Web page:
Written and illustrated by Melanie Walsh
This book goes through a really accurate and easy-to-understand explanation of many of the results of asperger’s (note: now it is not technically labeled as aspergers, but is called autism spectrum disorder (ASD) since it falls under that umbrella and isn’t as strictly distinct as people thought before). We read about the things that make Isaac different from the other kids because of his autism, and it’s all framed within the idea that he’s a superhero. This makes it really positive which is fantastic, but children tend to take things very literally so it could be helpful to explain right off the bat that this book is about a boy who isn’t actually a superhero, but whose brain works differently than lots of other kids because he has something called autism, instead of waiting until the very end to understand that. If you do that, your child will be able to understand the book better instead of getting confused thinking that they’re reading about the child Iron Man or something. Throughout the book, we see why Isaac does some more unusual things or reacts in a certain way to common situations, which is really helpful so that children don’t just observe that different behavior, but can understand why those behaviors are helpful because of how they makes him feel.
During the reading:
- As I said in the review, I would start the book by explaining that Isaac has autism and giving a simple explanation of what that is.
- This book provides so many opportunities to talk about different emotions and to help your child relate to Isaac through their explanations. Consider pausing on a lot of those pages to ask your child how they think he feels, if they’ve felt the same way doing the activity Isaac is, etc. Basically aim to help them to see how they’re similar to Isaac, and how the ways that they’re different is totally fine! The more children feel similar to other people, the more likely they are to reach out to them in proactive and positive ways.
- If your child does have autism, emphasize the ways in which they’re similar to Isaac, and have them tell you experiences of similar situations they’ve been in to him. This reflection will be really positive for them and can help you to better understand their experience as they have new prompts to recount their experiences with. Take advantage of how upbeat this book is to show them how they can view their autism in a superhero way! It’s important for children (and all people) to feel loved for all parts of them and not to be loved despite some attributes. So as your child recounts their experiences to you you’ll be able to express your love for your child as a whole person.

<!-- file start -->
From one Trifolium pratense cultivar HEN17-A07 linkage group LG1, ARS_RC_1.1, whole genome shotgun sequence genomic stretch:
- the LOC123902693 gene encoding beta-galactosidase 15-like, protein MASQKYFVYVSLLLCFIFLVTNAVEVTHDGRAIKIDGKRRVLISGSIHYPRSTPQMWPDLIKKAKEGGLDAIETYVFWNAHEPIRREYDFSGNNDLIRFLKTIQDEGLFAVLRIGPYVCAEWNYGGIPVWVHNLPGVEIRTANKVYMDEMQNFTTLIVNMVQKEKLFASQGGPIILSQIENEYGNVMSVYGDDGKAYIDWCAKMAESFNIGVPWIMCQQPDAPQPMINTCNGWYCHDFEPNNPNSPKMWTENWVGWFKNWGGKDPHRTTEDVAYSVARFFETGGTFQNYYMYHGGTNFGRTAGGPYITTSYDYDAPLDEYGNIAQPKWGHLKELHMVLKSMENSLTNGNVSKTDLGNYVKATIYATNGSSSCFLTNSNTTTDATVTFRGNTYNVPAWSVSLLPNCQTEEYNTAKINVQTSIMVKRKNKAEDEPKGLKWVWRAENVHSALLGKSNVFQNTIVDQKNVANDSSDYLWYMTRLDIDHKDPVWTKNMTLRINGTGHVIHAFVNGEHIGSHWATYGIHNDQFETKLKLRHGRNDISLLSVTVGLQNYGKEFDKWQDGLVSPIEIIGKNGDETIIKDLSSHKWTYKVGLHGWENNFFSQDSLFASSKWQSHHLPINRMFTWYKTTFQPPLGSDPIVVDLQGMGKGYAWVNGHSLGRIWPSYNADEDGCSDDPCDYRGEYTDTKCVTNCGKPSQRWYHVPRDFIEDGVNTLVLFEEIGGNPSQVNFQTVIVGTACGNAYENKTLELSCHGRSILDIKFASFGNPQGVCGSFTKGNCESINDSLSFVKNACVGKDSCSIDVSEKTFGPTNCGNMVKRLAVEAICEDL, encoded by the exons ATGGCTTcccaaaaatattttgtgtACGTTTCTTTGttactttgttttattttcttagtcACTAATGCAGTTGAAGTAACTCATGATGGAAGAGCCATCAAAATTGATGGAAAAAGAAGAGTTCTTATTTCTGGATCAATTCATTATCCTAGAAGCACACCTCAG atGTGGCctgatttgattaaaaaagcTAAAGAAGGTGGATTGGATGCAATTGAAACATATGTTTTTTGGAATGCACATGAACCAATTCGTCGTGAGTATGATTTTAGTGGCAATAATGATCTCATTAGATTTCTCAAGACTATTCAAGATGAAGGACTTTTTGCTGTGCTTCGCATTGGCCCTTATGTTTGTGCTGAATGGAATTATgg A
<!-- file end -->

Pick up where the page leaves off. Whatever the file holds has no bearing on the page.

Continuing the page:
- If your child doesn’t have autism but knows somebody who does (maybe a classmate or family member), bring them up throughout the story to help your child draw connections between them and the extremely likeable and relatable Isaac. That way you’ll be helping them to specifically build empathy for that child.
- At the end of the book, you can talk about the last sentence saying that Isaac’s brother understands him, “and now you do too!” Make sure and ask them if they have any questions about autism, and help them to see how it’s not a scary and confusing topic, but something they can understand.
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Have you tried any of these ideas? Comment below to share how they worked for your family!